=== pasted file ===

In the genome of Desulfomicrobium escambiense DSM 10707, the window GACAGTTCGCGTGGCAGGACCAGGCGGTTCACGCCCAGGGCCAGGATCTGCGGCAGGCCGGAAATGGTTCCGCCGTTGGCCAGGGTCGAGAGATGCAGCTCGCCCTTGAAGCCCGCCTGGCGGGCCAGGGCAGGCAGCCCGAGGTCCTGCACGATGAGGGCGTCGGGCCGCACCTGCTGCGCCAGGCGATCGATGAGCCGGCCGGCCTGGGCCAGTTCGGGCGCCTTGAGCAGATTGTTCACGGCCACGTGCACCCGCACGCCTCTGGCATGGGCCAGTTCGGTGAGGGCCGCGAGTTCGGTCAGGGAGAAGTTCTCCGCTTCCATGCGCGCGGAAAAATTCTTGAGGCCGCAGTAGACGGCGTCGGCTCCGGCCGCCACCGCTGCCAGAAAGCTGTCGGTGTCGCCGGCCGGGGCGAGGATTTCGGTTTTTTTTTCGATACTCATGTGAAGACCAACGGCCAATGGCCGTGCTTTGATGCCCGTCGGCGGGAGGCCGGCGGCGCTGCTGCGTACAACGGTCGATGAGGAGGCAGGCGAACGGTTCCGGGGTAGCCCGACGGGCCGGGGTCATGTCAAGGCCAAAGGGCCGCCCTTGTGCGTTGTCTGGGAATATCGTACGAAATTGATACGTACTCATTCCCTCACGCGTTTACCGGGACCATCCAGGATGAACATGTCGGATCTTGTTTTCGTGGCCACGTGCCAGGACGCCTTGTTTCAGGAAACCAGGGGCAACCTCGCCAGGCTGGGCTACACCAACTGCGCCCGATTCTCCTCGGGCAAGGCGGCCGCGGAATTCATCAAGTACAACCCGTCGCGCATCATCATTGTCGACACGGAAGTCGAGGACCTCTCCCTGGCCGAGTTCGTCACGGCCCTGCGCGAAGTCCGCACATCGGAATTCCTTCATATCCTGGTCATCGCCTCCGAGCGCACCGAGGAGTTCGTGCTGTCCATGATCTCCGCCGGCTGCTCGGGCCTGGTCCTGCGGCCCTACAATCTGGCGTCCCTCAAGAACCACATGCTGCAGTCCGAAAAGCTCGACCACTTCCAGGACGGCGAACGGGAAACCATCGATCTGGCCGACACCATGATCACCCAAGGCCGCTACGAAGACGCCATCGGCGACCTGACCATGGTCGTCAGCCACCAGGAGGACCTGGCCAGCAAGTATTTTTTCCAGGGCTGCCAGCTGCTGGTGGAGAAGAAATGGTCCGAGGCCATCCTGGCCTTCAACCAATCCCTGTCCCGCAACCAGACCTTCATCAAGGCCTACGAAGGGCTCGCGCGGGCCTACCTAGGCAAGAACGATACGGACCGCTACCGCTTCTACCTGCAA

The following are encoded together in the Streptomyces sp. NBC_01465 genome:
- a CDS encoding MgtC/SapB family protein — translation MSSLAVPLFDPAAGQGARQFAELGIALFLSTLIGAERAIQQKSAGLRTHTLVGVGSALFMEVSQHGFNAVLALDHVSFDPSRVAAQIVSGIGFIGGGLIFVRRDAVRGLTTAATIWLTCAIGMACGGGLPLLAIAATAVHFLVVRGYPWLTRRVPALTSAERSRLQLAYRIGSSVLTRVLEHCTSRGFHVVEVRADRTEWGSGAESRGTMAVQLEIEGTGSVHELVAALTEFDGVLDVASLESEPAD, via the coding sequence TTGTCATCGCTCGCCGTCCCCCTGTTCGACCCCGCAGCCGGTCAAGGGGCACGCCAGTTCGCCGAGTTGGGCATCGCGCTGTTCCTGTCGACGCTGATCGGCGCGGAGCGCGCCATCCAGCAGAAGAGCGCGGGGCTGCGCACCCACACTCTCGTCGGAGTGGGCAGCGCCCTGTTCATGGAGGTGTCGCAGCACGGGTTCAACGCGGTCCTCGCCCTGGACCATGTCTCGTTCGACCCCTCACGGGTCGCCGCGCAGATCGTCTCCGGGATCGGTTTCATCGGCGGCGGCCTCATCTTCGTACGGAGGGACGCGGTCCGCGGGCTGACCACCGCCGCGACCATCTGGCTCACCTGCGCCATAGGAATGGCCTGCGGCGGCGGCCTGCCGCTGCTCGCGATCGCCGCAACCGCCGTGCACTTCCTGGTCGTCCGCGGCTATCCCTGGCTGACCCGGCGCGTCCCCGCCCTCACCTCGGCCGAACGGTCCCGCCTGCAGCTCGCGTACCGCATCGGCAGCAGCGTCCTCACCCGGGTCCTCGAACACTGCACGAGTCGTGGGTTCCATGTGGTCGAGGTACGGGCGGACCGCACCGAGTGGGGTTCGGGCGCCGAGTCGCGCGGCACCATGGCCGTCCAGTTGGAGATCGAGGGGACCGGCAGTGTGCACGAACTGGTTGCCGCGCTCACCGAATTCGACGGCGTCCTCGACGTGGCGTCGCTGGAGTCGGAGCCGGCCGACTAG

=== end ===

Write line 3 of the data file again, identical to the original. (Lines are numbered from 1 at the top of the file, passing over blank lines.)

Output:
- a CDS encoding MgtC/SapB family protein — translation MSSLAVPLFDPAAGQGARQFAELGIALFLSTLIGAERAIQQKSAGLRTHTLVGVGSALFMEVSQHGFNAVLALDHVSFDPSRVAAQIVSGIGFIGGGLIFVRRDAVRGLTTAATIWLTCAIGMACGGGLPLLAIAATAVHFLVVRGYPWLTRRVPALTSAERSRLQLAYRIGSSVLTRVLEHCTSRGFHVVEVRADRTEWGSGAESRGTMAVQLEIEGTGSVHELVAALTEFDGVLDVASLESEPAD, via the coding sequence TTGTCATCGCTCGCCGTCCCCCTGTTCGACCCCGCAGCCGGTCAAGGGGCACGCCAGTTCGCCGAGTTGGGCATCGCGCTGTTCCTGTCGACGCTGATCGGCGCGGAGCGCGCCATCCAGCAGAAGAGCGCGGGGCTGCGCACCCACACTCTCGTCGGAGTGGGCAGCGCCCTGTTCATGGAGGTGTCGCAGCACGGGTTCAACGCGGTCCTCGCCCTGGACCATGTCTCGTTCGACCCCTCACGGGTCGCCGCGCAGATCGTCTCCGGGATCGGTTTCATCGGCGGCGGCCTCATCTTCGTACGGAGGGACGCGGTCCGCGGGCTGACCACCGCCGCGACCATCTGGCTCACCTGCGCCATAGGAATGGCCTGCGGCGGCGGCCTGCCGCTGCTCGCGATCGCCGCAACCGCCGTGCACTTCCTGGTCGTCCGCGGCTATCCCTGGCTGACCCGGCGCGTCCCCGCCCTCACCTCGGCCGAACGGTCCCGCCTGCAGCTCGCGTACCGCATCGGCAGCAGCGTCCTCACCCGGGTCCTCGAACACTGCACGAGTCGTGGGTTCCATGTGGTCGAGGTACGGGCGGACCGCACCGAGTGGGGTTCGGGCGCCGAGTCGCGCGGCACCATGGCCGTCCAGTTGGAGATCGAGGGGACCGGCAGTGTGCACGAACTGGTTGCCGCGCTCACCGAATTCGACGGCGTCCTCGACGTGGCGTCGCTGGAGTCGGAGCCGGCCGACTAG